Graham Reid | | 2 min read
It's fair to say Eric Clapton at 20,
while playing with John Mayall's Blues Breakers, never gave much
thought to a “career”. Yet with this new album he can reflect on
more than 40 years in the game, of highs and lows, successes and
mis-steps (most of the 80s).
Inevitably Clapton at 65 doesn't have
the fire which propelled the late 60s power-trio Cream or gave his
desperate love song Layla the edge of aching need.
On this album he actually sings
about sitting in a rocking chair, and there are two songs with that
master of backporch mellow J.J. Cale, a man who often sounds like
he's just about to nod off.
Elsewhere Clapton covers songs from the
30s (among them Irving Berlin's standard How Deep is the Ocean)
and lets guitarists Derek Trucks and Doyle Bramhall II from his
touring band take over.
All which might make this sound like
yet another disappointment from the man once called “God”.
But the reverse is true: there's an
emotional warmth, beautifully understated playing, a (mostly) astute
choice of material, the guests are sensitive, and Clapton is in
Clapton will not be the album
Cream/Blind Faith loyalists might want to hear, but he hasn't been
that Clapton for a very long time.
Yet it kicks off with the low blues of
Travelin' Alone which rides a wave of broody Hammond organ, a
sharp guitar part and Jim Keltner's pin-sharp drumming. A darker
blues appears on Walter Jacobs' Can't Hold Out with Kim Wilson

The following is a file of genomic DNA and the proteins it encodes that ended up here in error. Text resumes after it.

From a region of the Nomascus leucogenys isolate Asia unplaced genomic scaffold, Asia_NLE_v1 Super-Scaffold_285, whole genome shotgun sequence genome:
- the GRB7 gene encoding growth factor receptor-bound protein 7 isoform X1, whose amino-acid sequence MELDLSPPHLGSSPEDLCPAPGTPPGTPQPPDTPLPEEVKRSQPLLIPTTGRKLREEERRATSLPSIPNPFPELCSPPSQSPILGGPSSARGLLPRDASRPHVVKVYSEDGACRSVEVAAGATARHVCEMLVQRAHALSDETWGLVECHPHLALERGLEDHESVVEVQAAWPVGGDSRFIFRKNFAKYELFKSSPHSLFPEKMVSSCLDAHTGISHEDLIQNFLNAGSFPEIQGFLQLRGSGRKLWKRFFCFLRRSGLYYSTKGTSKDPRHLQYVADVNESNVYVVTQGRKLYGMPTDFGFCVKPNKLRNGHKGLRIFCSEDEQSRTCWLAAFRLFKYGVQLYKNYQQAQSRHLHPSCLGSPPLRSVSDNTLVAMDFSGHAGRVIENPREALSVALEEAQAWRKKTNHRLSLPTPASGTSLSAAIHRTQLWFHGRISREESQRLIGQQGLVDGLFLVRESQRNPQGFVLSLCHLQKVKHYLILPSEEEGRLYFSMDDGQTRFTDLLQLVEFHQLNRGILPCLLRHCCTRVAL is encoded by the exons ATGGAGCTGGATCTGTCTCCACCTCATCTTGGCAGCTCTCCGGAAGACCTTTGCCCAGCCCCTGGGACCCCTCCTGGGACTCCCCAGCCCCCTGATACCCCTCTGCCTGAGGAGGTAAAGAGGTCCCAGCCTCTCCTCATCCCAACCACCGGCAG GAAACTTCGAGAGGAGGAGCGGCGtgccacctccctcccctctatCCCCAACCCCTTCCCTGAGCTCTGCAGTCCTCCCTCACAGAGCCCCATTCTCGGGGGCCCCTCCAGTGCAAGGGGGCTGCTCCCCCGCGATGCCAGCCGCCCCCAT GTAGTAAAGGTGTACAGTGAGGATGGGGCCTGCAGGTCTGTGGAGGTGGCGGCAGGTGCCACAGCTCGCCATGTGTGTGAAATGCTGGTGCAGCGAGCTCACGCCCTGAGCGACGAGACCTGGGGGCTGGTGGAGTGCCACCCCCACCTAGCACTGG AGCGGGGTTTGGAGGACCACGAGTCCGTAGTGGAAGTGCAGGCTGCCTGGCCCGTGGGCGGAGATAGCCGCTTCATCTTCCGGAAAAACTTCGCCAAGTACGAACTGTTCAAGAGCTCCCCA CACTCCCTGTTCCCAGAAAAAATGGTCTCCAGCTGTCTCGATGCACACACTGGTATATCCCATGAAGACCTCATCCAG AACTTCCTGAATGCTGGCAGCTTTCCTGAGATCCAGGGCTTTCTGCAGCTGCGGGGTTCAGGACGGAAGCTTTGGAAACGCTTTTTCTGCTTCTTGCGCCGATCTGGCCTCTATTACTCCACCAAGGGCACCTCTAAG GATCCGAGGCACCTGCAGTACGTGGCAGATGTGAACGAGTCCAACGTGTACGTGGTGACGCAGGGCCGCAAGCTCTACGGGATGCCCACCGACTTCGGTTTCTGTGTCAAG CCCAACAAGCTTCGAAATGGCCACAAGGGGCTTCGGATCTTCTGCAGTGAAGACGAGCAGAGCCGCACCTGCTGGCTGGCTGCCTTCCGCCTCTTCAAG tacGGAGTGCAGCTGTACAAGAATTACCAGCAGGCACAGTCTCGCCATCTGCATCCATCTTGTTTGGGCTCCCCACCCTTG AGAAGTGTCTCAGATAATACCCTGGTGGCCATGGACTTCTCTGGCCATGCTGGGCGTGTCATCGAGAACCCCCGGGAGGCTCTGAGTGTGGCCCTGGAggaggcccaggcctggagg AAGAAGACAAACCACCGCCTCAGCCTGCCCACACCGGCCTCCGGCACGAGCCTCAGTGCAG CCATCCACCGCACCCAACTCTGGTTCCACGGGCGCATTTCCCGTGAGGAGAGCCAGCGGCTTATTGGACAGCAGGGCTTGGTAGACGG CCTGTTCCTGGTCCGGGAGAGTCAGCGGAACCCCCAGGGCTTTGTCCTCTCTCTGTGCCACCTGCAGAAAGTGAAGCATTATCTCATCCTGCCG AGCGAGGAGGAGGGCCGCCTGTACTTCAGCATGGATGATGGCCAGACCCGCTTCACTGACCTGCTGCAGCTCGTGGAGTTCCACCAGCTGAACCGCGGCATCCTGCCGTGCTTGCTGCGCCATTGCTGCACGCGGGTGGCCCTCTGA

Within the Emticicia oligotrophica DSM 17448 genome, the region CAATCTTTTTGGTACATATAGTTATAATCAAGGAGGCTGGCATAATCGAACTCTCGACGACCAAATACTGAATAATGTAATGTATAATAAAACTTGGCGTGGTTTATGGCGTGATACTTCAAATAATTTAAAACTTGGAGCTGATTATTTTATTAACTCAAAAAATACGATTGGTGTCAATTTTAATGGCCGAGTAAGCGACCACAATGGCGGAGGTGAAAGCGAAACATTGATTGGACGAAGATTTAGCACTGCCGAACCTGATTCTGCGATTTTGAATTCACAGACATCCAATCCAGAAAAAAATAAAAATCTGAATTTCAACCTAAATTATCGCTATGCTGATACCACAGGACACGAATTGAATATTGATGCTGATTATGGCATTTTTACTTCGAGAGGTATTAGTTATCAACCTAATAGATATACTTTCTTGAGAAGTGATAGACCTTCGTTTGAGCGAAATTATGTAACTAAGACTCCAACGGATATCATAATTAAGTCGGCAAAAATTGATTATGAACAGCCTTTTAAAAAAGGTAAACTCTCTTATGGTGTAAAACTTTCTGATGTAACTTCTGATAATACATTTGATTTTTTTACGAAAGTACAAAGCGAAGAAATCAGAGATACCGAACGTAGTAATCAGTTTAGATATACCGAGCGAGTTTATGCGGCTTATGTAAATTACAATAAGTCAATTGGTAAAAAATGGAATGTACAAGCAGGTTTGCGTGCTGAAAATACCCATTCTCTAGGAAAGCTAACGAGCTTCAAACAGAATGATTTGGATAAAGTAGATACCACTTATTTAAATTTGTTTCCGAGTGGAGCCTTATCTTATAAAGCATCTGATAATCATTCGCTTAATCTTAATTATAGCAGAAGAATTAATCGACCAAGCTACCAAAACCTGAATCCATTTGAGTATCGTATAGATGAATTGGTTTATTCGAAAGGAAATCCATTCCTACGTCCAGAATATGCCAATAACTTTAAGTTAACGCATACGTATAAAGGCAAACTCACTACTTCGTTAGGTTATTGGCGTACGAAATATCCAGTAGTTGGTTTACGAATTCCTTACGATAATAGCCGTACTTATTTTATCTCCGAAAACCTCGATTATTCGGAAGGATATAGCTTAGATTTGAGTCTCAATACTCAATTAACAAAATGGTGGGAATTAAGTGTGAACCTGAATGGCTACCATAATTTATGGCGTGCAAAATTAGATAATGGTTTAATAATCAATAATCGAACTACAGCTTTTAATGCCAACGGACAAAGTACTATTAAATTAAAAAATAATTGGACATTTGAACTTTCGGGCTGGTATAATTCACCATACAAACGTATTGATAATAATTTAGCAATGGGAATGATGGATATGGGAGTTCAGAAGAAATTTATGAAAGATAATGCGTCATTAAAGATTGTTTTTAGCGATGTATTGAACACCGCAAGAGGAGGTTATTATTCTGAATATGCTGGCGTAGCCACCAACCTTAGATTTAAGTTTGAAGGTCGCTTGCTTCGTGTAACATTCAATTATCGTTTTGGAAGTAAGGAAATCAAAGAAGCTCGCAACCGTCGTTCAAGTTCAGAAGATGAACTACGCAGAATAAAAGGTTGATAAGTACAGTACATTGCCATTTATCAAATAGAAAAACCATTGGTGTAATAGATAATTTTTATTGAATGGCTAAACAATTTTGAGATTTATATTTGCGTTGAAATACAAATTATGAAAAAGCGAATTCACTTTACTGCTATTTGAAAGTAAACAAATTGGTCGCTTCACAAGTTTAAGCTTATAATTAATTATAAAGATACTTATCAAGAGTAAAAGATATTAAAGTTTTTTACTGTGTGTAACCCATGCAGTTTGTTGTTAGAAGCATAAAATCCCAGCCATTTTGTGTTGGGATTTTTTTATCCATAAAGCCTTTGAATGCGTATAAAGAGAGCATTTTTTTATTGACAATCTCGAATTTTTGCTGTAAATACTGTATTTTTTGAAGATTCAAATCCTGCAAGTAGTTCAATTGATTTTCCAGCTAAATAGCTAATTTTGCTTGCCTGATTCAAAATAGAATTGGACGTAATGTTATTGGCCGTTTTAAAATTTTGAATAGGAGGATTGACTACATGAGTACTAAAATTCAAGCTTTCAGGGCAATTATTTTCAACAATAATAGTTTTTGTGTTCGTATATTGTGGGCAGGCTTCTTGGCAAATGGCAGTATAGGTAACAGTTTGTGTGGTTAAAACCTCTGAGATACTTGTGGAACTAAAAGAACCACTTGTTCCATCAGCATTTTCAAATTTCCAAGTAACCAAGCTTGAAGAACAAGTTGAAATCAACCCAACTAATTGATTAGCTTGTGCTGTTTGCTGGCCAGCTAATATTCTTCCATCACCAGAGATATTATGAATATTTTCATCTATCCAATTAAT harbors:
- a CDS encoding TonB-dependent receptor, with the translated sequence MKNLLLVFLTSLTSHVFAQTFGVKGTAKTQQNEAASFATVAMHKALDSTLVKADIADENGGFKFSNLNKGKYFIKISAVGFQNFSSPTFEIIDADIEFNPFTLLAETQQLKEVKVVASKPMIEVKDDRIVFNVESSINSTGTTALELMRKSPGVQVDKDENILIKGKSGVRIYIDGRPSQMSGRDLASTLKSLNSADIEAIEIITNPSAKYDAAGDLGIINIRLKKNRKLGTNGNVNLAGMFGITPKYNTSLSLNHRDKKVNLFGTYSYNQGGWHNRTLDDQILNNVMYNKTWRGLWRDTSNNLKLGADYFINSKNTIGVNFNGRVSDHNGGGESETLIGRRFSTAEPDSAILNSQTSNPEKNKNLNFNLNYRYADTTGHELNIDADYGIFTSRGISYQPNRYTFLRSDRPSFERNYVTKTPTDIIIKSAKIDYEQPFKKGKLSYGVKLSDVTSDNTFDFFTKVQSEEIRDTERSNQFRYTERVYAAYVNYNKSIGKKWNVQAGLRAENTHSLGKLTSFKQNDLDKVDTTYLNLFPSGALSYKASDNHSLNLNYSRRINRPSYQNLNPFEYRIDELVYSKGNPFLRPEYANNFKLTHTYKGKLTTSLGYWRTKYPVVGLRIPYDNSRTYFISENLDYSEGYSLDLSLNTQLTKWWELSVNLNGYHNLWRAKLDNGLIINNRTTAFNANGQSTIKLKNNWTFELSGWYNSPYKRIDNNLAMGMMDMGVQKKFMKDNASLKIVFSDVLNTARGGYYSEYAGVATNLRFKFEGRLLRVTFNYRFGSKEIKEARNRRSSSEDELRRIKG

on harmonica, there's a funky version of That's No Way to Get
Along with Cale (which the Stones reworked as Prodigal Son)
and the sole original (a co-write with Bramhall) Run Back which
is notable for the feisty guitar work from Clapton, Bramhall and
But it is the other material which is
the soul of this album: Rocking Chair (the Hoagy Carmichael
tune) is as comfortably reflective as it sounds and comes with
romantic slide from Trucks; and the Cale tracks (J.J.'s River Runs
Deep and Everything
Will Be Alright) are masterfully economic but hit winning
grooves, the former with pedal steel from Greg Leisz and a discreetly
sweeping string section.
On How Deep is the Ocean (with
Marsalis and strings) Clapton is poised but emotionally engaging. He
sounds entirely at home on standards like this, and Autumn Leaves.
But it isn't just blues and ballads:
Milkman is a New Orleans romp with trumpeter Wynton Marsalis
and pianists Allen Toussaint and Walt Richmond, and Clapton sounds in
rare humour. It ends with the jaunty “here comes the bride, small,
fat and wide . . .”
As with most albums it's slightly too
long, but taken one track at a time it's hard to imagine what you'd
cut (the over-wrought Diamonds Made From Rain perhaps?).
This album feels comfortable. And
Clapton deserves that.
Have to say, against the odds, it's
also very good – and the mood infectious.